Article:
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Bundesliga 2017-18: Ancelotti angst, Bosz bottle and VAR all under scrutiny as new season kicks off

Published Aug 17, 2017
Aug 17, 2017 IST
carlo ancelotti - cropped
Bayern Munich head coach Carlo Ancelotti

Bayern Munich kick off the new Bundesliga season on Friday when Bayer Leverkusen visit the Allianz Arena, with Carlo Ancelotti's side chasing a record sixth title in a row.

They started the campaign by winning the DFL-Supercup but their poor pre-season showed signs of fallibility and will have given hope to Borussia Dortmund and RB Leipzig for the title race to come.

At Hoffenheim, Julian Nagelsmann's thriving coaching career will face the fresh complication of balancing European football with domestic challenges – something Leipzig must also cope with.

With sweeping rule changes introduced, including the use of VAR, and the promotion of their first female referee, there will be plenty of intrigue surrounding the start of Germany's top flight in 2017-18...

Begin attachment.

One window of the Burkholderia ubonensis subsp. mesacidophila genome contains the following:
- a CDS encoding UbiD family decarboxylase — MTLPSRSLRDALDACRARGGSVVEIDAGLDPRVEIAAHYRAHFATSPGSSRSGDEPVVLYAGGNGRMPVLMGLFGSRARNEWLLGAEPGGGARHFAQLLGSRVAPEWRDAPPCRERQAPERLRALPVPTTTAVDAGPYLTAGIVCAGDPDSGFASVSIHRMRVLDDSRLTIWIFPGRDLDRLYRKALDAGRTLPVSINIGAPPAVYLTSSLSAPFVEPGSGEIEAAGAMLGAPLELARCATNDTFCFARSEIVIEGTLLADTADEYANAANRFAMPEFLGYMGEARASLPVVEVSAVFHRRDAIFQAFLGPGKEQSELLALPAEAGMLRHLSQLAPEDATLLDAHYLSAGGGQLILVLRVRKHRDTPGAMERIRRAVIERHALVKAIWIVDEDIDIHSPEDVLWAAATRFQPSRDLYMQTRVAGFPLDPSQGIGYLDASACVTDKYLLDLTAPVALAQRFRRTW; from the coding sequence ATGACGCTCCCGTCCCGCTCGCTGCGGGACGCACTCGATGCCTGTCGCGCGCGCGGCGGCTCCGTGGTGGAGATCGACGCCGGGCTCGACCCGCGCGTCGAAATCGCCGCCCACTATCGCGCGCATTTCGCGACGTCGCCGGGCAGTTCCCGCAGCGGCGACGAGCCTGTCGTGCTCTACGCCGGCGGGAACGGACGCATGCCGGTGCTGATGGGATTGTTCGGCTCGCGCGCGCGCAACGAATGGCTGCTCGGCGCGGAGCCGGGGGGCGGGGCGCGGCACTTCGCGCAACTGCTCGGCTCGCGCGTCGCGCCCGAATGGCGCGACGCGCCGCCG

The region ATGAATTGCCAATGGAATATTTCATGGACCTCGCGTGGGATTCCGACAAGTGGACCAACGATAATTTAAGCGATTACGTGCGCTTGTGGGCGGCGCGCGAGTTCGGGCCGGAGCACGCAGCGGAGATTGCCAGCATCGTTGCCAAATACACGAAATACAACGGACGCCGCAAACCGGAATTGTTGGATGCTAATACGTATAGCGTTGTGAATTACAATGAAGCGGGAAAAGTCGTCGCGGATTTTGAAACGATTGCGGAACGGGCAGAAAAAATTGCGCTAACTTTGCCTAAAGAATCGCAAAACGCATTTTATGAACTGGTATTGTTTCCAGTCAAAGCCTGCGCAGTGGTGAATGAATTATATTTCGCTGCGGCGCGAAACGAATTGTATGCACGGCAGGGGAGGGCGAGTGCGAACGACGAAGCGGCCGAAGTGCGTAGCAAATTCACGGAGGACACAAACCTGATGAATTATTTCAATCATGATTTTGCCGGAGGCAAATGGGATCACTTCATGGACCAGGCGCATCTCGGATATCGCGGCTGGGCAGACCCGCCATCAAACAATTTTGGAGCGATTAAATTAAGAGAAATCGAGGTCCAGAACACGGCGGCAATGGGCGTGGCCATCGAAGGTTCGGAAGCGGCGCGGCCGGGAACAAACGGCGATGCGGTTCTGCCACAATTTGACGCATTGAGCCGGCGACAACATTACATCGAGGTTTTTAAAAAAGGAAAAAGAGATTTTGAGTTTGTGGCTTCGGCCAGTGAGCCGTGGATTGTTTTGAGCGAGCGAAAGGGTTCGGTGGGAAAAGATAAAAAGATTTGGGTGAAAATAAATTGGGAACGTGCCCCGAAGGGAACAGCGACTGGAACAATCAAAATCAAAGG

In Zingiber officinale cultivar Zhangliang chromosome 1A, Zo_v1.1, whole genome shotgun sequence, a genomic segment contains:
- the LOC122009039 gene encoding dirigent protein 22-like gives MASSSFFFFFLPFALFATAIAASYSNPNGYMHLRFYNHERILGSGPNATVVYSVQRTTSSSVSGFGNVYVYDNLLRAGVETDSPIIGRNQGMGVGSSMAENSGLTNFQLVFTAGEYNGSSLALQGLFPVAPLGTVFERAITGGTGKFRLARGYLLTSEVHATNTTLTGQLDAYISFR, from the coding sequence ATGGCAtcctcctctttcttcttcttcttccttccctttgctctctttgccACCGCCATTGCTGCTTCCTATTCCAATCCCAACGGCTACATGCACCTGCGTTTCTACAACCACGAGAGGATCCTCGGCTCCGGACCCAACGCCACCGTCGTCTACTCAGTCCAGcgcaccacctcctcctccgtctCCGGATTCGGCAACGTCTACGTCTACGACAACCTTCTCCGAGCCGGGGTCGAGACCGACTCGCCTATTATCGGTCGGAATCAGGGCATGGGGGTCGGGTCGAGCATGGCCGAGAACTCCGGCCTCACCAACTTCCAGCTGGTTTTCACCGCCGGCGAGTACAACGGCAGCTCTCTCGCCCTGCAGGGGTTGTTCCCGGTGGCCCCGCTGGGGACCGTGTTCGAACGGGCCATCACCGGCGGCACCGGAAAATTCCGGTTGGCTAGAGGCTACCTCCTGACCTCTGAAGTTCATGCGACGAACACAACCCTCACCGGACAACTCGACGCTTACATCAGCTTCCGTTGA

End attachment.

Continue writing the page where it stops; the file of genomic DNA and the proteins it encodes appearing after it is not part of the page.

Bayern were pushed hard by surprise package Leipzig last season before eventually claiming a record fifth title in succession, but few would consider Ancelotti's first season in charge to be a resounding success.

They exited the Champions League at the quarter-final stage against Real Madrid, albeit amid some controversial refereeing decisions, and Dortmund got the better of them in the semi-finals of the DFB-Pokal.

There were signs that the team was beginning to take Ancelotti's desired shape as Corentin Tolisso and James Rodriguez arrived, but their pre-season was frankly miserable. They lost to AC Milan, Inter, Liverpool and Napoli without scoring, and even their 3-2 win over Chelsea was mitigated by the fact that they nearly let a three-goal lead slip.


The penalty shoot-out win over Dortmund in the Supercup was a welcome shot in the arm but doubts persist over this Bayern team. Douglas Costa's exit puts further pressure on the ageing frames of Arjen Robben and Franck Ribery, Jerome Boateng continues to struggle with injury and there seems to be no cure in sight for the peculiar affliction of Thomas Muller, who is so very far from his very best form.